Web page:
August 13, 2012
Cost Retention and Safety Enhancement: Protecting Your Assets
While construction activities are fluctuating due to the current economic situation, general, heavy/highway and specialty contractors continue to face increasing consumer and regulatory demands and requirements to provide a safe, healthy and secure work environment for their employees.
However, the consequences of theft and lack of security in the workplace are not always understood. Several states have contractor-based trade associations who partner with law enforcement, e.g. the Construction Industry Crime Prevention Program (CICP), which monitors, participates and assists contractors in protecting your assets.
To test your knowledge, Take the Crime Quiz
True or False:
1. Substance abuse is an important factor contributing to crime.
Unfortunately, True. The Construction Industry Crime Prevention Program has been notified that some construction firms have relaxed their hiring standards, including substance abuse polices, because of the severe labor shortage. Employee theft accounts for around 85% of a firm's theft problem. One employee with a substance abuse problem can be a firm's entire theft problem in addition to creating a safety problem on the jobsite.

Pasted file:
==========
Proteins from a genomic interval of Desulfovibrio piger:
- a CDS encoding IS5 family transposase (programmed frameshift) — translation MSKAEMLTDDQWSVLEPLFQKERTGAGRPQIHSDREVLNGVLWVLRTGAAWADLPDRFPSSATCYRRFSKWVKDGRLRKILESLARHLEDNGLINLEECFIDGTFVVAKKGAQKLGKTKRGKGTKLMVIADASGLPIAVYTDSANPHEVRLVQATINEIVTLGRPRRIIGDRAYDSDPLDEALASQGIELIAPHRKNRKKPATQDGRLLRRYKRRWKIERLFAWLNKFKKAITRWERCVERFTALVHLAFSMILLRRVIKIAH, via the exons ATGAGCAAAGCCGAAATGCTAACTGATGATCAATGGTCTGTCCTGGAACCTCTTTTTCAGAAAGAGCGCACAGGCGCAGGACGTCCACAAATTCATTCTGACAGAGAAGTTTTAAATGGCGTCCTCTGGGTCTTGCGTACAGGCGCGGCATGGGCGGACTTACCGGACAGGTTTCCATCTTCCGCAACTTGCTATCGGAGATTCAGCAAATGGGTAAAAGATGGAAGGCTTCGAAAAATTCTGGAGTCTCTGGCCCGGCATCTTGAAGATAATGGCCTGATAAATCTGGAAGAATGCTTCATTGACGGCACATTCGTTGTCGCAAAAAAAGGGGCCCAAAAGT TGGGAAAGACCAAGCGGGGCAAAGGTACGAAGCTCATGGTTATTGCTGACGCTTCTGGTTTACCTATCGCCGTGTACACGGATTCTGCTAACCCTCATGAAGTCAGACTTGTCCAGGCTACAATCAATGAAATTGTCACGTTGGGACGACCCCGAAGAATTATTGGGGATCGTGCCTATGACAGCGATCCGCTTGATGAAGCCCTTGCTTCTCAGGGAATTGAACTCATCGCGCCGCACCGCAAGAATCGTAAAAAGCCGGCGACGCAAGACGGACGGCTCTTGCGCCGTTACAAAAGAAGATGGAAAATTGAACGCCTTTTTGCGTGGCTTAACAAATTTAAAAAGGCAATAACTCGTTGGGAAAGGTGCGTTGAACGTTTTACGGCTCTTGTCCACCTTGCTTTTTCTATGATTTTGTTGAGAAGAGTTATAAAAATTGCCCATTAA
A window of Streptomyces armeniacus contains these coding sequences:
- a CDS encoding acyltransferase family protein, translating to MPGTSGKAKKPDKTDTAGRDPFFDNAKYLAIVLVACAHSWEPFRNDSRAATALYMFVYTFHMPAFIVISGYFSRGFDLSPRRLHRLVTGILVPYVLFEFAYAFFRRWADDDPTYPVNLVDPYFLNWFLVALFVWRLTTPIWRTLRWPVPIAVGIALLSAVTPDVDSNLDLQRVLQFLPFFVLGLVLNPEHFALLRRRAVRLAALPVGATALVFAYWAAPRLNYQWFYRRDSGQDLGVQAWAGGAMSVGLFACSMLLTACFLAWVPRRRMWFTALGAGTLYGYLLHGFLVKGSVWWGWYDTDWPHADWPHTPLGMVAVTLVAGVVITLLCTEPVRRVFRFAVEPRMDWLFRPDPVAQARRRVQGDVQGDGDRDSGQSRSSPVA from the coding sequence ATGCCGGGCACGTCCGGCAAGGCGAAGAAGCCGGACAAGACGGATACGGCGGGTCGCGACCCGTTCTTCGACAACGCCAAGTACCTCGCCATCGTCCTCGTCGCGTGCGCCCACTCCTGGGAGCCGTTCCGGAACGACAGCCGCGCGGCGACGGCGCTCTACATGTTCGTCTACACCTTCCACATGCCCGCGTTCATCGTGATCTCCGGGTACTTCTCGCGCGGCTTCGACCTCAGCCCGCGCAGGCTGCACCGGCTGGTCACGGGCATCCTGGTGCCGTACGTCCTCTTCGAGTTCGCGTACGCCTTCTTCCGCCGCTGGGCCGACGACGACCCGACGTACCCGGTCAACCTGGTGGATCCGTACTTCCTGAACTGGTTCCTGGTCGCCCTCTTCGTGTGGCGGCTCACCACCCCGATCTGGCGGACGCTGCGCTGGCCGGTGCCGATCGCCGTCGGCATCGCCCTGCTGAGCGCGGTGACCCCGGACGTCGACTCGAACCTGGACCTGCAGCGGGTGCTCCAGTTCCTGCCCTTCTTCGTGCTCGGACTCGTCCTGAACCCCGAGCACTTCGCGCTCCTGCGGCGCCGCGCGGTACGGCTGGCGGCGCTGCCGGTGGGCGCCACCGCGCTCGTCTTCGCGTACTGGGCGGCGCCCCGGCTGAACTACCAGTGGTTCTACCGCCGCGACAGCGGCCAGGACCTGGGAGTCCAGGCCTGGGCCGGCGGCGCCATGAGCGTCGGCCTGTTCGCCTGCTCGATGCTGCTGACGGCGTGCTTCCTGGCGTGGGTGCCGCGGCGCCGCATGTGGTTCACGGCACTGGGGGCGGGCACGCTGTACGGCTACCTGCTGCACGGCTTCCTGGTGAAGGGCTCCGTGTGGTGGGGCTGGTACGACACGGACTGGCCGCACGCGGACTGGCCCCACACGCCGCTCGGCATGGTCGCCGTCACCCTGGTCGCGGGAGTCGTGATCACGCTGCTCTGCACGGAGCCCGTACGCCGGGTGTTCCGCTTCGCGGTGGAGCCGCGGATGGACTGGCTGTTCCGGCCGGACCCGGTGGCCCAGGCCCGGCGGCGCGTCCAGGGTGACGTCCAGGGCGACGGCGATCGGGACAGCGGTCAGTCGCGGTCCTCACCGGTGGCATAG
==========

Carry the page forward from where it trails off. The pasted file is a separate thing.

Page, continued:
2. Attitude has nothing to do with theft on a jobsite.
False. Rationalization and opportunity are two of the leading factors in employee theft. The common rationalization from some employees is "The contractor leaves all these tools, generators and equipment unprotected, because they are so rich. Obviously they don't care. Besides, I need a drill at home." Congratulations, you have just had a theft.
Most construction firms provide the opportunity for theft if there is poor or no inventory control at a jobsite, lack of inventory accountability, no one is watching payroll checks, or the firm is willingly handing out replacement tools and materials.